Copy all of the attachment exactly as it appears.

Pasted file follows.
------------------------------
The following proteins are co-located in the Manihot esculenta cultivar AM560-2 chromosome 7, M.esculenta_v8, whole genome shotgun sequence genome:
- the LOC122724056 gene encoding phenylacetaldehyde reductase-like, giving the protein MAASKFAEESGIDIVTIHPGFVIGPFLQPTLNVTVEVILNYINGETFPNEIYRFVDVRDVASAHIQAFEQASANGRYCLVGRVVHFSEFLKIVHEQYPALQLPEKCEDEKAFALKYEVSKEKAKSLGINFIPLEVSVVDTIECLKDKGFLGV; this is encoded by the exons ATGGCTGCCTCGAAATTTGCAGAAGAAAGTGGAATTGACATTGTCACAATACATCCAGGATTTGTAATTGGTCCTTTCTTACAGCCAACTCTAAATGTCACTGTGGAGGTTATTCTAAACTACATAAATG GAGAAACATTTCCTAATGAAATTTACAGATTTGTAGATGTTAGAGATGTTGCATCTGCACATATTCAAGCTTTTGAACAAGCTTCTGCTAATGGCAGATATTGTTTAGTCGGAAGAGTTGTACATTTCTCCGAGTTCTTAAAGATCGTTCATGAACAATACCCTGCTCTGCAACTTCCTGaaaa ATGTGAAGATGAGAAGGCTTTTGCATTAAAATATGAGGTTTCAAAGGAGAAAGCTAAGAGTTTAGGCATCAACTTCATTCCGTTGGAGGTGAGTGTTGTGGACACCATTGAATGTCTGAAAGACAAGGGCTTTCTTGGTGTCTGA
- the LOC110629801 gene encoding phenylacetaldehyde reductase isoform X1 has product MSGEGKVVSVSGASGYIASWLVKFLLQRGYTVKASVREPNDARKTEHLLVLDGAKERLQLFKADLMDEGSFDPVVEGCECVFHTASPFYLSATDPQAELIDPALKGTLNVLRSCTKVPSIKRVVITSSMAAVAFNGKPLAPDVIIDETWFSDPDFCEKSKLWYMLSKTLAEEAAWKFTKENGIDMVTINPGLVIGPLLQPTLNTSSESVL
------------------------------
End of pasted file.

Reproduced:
The following proteins are co-located in the Manihot esculenta cultivar AM560-2 chromosome 7, M.esculenta_v8, whole genome shotgun sequence genome:
- the LOC122724056 gene encoding phenylacetaldehyde reductase-like, giving the protein MAASKFAEESGIDIVTIHPGFVIGPFLQPTLNVTVEVILNYINGETFPNEIYRFVDVRDVASAHIQAFEQASANGRYCLVGRVVHFSEFLKIVHEQYPALQLPEKCEDEKAFALKYEVSKEKAKSLGINFIPLEVSVVDTIECLKDKGFLGV; this is encoded by the exons ATGGCTGCCTCGAAATTTGCAGAAGAAAGTGGAATTGACATTGTCACAATACATCCAGGATTTGTAATTGGTCCTTTCTTACAGCCAACTCTAAATGTCACTGTGGAGGTTATTCTAAACTACATAAATG GAGAAACATTTCCTAATGAAATTTACAGATTTGTAGATGTTAGAGATGTTGCATCTGCACATATTCAAGCTTTTGAACAAGCTTCTGCTAATGGCAGATATTGTTTAGTCGGAAGAGTTGTACATTTCTCCGAGTTCTTAAAGATCGTTCATGAACAATACCCTGCTCTGCAACTTCCTGaaaa ATGTGAAGATGAGAAGGCTTTTGCATTAAAATATGAGGTTTCAAAGGAGAAAGCTAAGAGTTTAGGCATCAACTTCATTCCGTTGGAGGTGAGTGTTGTGGACACCATTGAATGTCTGAAAGACAAGGGCTTTCTTGGTGTCTGA
- the LOC110629801 gene encoding phenylacetaldehyde reductase isoform X1 has product MSGEGKVVSVSGASGYIASWLVKFLLQRGYTVKASVREPNDARKTEHLLVLDGAKERLQLFKADLMDEGSFDPVVEGCECVFHTASPFYLSATDPQAELIDPALKGTLNVLRSCTKVPSIKRVVITSSMAAVAFNGKPLAPDVIIDETWFSDPDFCEKSKLWYMLSKTLAEEAAWKFTKENGIDMVTINPGLVIGPLLQPTLNTSSESVL